Iceland is great, too. You can rent a car and stay in farmhouses. There are local companies that can package a trip for you. Pack picnic lunches to save money.

I also recommend a drive trip around Tasmania. Local companies also can arrange a rental car and arrange accommodations along with national park passes. The same goes for New Zealand, where I recommend renting a car on the South Island.

If you return to Japan, try Furano (Hokkaido) in mid-July to early August for the flower fields and butterflies. Amazing.

Palawan in the Philippines has the underground river (with monitor lizards nearby) and the gorgeous beaches and islands of El Nido.

Finally, Malaysian Borneo is great. You can see orangutans in Sarawak and Sabah; and bats and the giant caves at Mulu. Then there are the proboscis monkeys.

4. Posted by Beausoleil (Travel Guru 1546 posts) 7w Star this if you like it!

I just read your entire blog. It's great fun and your kids are really cute. We've been to fewer than 20 of your 70 favorite places but it was truly fun reading about them.

The favorite places blog is a terrific I idea, and I hope a few more people on TP do one . . . and post a link here on the forum. I know we all enjoy different things but it's nice to see what they all are.

Great idea.

5. Posted by traveldogs (First Time Poster 1 posts) 7w Star this if you like it!

Its hard to narrow down to ten isn't it , in no particular order

- Klaipeda, Lithuania , situated on the Baltic Sea , sea museum and the Curonian Spit with its national park and sculpture gardens.
- Plitvice Lakes Croatia , amazing lakes , rivers, waterfalls and numerous bush walks , beautiful spot .
- Mostar , Bosnia Herzegovina ,Old town with narrow streets steeped in history ,Markets and the Mostar Bridge , reconstructed after damage from the war it stands mighty again , young locals entice the crowd for tips before diving into the river below .
- Kizhi , Russia , old wooden churches built without any nails .
- Machu Pichu Peru , the obvious and cannot be put into words .
- Yosemite National Park ,USA The mountains envelope you , it is pure nature.
- Xlendi Bay on the island of Gozo, Malta - the bluest waters and relaxing spot to graze and swim.
- Hoi An Vietnam , vibrant town on the river , lots of market shopping , food and chilling
- Santiago Cuba , cigars , music , rum
-Taormina Italy , sunshine diving, food , history

6. Posted by AndyF (Moderator 2026 posts) 7w 1 Star this if you like it!

Okay here's my attempt at some lesser known places.

Orkney
Archipelago off the top of Scotland with amazing neolithic sites. The Ring of Brodgar henge monument, Maeshowe chambered tomb, Skara Brae neolithic village hidden by the sands until a storm uncovered it. Many more. If you're an archaeology buff or interested in early history it's a mecca.

Tasmania
Often overlooked by visitors to Australia who head to the east coast or the red centre, Tassie's like a mini New Zealand with national parks filled with forests and mountains. Also Port Arthur preserved penal colony, beaches for penguin watching, and Hobart's a lovely little capital.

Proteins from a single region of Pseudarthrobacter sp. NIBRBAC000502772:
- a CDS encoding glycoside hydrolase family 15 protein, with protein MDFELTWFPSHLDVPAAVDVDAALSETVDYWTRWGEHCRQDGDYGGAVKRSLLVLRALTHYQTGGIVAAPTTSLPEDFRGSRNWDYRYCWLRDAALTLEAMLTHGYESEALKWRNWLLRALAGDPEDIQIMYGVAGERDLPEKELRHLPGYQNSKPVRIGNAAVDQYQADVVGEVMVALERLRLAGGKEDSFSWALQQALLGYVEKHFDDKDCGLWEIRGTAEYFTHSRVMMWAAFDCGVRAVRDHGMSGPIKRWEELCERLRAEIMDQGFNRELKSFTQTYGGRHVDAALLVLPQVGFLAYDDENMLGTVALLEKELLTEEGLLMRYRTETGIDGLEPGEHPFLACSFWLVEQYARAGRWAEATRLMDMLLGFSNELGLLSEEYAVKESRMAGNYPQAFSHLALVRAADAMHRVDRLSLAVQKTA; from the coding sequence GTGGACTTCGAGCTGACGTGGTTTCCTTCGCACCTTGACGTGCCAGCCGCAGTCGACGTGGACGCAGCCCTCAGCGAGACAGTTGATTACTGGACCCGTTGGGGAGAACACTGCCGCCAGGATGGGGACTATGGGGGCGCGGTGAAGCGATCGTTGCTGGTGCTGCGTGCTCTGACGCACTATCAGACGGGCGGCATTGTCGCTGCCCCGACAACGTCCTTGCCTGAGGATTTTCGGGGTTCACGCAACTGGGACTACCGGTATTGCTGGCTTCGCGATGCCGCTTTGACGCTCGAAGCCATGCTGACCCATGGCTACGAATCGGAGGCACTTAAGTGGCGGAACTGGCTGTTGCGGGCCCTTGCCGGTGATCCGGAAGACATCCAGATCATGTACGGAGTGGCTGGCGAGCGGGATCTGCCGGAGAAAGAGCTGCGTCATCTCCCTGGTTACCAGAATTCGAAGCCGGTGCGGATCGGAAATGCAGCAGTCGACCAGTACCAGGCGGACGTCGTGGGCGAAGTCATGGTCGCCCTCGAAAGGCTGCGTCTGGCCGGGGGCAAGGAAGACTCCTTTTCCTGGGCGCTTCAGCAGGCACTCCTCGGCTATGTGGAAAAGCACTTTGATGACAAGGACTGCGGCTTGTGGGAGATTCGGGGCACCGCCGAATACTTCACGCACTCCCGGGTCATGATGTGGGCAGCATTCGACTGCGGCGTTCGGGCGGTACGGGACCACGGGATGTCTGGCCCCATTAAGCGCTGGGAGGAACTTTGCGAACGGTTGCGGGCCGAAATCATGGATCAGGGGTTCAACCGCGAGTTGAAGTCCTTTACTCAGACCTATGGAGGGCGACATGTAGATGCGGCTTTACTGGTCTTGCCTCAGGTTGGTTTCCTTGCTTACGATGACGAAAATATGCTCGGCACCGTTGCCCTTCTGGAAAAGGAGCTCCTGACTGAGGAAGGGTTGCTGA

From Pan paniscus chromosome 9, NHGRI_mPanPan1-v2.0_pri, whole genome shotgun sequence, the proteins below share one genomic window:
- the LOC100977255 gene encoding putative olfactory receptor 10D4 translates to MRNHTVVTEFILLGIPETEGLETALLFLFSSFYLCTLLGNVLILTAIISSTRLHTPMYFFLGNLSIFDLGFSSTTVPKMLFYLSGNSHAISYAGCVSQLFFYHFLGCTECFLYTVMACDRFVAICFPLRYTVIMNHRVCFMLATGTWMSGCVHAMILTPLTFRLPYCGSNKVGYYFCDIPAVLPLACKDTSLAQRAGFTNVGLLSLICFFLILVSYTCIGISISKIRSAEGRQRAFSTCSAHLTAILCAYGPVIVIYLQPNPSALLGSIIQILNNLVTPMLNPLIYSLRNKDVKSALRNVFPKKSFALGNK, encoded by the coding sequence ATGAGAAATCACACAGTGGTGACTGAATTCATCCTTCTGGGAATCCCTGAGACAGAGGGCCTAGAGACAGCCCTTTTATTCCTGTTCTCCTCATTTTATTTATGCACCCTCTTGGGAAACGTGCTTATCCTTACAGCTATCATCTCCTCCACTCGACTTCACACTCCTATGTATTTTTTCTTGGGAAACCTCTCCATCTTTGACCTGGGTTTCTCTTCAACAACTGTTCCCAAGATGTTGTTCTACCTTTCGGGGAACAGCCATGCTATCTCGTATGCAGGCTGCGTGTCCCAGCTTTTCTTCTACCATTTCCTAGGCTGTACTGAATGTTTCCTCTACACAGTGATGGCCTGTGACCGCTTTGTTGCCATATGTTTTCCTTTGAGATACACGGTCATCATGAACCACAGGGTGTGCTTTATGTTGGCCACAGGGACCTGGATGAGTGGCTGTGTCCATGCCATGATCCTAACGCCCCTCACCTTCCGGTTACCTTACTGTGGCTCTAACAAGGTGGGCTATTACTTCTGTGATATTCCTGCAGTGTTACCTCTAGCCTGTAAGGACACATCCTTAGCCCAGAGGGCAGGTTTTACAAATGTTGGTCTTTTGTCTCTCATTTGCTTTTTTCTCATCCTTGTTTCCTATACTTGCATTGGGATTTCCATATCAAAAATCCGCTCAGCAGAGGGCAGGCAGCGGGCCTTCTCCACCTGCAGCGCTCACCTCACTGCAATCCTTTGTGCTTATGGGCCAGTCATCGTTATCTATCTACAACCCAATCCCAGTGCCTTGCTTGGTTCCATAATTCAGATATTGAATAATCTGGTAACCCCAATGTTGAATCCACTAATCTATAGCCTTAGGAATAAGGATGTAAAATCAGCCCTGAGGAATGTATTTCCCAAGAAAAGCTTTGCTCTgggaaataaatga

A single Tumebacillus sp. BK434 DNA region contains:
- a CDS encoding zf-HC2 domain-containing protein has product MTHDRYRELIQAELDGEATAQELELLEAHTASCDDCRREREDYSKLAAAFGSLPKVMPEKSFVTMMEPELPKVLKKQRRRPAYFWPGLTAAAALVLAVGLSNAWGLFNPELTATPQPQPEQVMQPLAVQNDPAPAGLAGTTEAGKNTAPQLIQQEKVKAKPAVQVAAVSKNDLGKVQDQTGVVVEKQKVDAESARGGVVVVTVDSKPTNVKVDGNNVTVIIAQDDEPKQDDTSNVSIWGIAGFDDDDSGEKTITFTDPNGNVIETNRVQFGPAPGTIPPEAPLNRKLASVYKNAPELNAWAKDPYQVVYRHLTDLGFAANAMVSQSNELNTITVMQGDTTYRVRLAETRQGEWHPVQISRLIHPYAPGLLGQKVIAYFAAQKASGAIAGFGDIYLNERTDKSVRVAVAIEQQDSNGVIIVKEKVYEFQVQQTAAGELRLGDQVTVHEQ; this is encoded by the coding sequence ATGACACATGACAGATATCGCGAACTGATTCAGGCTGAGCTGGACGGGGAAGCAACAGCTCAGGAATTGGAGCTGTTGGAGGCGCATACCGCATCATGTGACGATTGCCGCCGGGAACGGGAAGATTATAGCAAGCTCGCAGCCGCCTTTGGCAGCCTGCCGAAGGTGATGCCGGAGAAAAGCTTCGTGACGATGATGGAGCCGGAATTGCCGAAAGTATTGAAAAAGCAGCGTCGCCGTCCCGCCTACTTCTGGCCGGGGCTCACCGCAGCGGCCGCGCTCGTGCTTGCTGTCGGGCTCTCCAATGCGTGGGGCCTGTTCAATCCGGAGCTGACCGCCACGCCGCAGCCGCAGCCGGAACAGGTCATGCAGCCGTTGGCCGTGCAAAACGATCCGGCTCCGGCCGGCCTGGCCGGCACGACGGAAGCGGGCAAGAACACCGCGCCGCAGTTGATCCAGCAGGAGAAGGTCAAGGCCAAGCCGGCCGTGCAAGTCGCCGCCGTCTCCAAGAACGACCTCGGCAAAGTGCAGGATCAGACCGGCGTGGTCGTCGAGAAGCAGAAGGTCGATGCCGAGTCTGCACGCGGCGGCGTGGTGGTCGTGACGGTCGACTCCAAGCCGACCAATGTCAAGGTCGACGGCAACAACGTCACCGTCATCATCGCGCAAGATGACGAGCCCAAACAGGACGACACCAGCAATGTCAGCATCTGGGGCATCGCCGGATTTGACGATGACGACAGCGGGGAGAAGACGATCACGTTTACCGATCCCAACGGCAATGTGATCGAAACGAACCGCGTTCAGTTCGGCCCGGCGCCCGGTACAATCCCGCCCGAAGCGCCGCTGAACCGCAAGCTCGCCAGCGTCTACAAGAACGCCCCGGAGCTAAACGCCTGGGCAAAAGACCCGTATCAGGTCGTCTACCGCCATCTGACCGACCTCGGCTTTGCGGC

Kiev
Very much the forgotten little brother to the great Russophone cities Moscow and St Petersburg, Kiev's easier to visit (visa free for most), ridiculously cheap, and while it lacks some of the grander sights of the other cities it's still a dive into former Soviet culture. The ornate metro stations are every bit as grand as Moscow's. The motherland monument (a soviet icon) overlooks a great WWII museum on the hillside next to the monastery that seems unchanged in 500 years. Chernobyl's a fascinating daytrip, best followed by the city's Chernobyl Museum. Scattered through the city are branches of Puzata Hata, a "russian kitchen" restaurant that's hugely popular with locals.

Taipei
Taiwan's capital is not on many people's radar but it's a brilliant oriental capital city to visit. Traditional Chinese culture at Longshan Temple and night market meets mondern Asian craziness at Ximending, full of neon lights, shops and bars. The Grand Hotel looks like a temple, and you can take afternoon tea on the terrace for a great viewpoint over the city. Take the metro out to Xin Beitou to enjoy the hot springs with the local pensioners. Or take a metro in the other direction to the zoo where you can board a cable car that crosses hillside tea plantations, and at the other end relax in a traditional teahouse. Lots of the appeal of Chinese culture but visa-free and less politically questionable than visiting mainland China.

The Hebrides
The West Coast of Scotland gets millions of visitors during the summer - every other car's Dutch or German - but only a fraction of them ever make it onto the islands. (I'm excluding Skye from that statement - now it has a road bridge it's not like the other islands.) Each is different, but they all have a slower and quieter pace than the mainland. Mull is big and mountainous, with a pretty capital Tobermory which makes a great base for a week of days out exploring walks and smaller offshore islands like Staffa, Iona, or Ulva. The Outer Hebrides are a long chain of islands connected by ferries, with caribbean beaches, stone circles, machair meadows and a lot of Gaelic speaking culture remaining. Islay's a whisky mecca. Rum has spectacular mountains and the fallen opulence of Kinloch Castle, an island party house built by a Lancashire textile baron. And my favourite is Eigg, a small island with a vibrant community - pioneers of a green energy grid and a community buyout model of land ownership - and possibly the best walk in Scotland, up the impressive Sgurr of Eigg, a pitchstone ridge which is visible for miles around.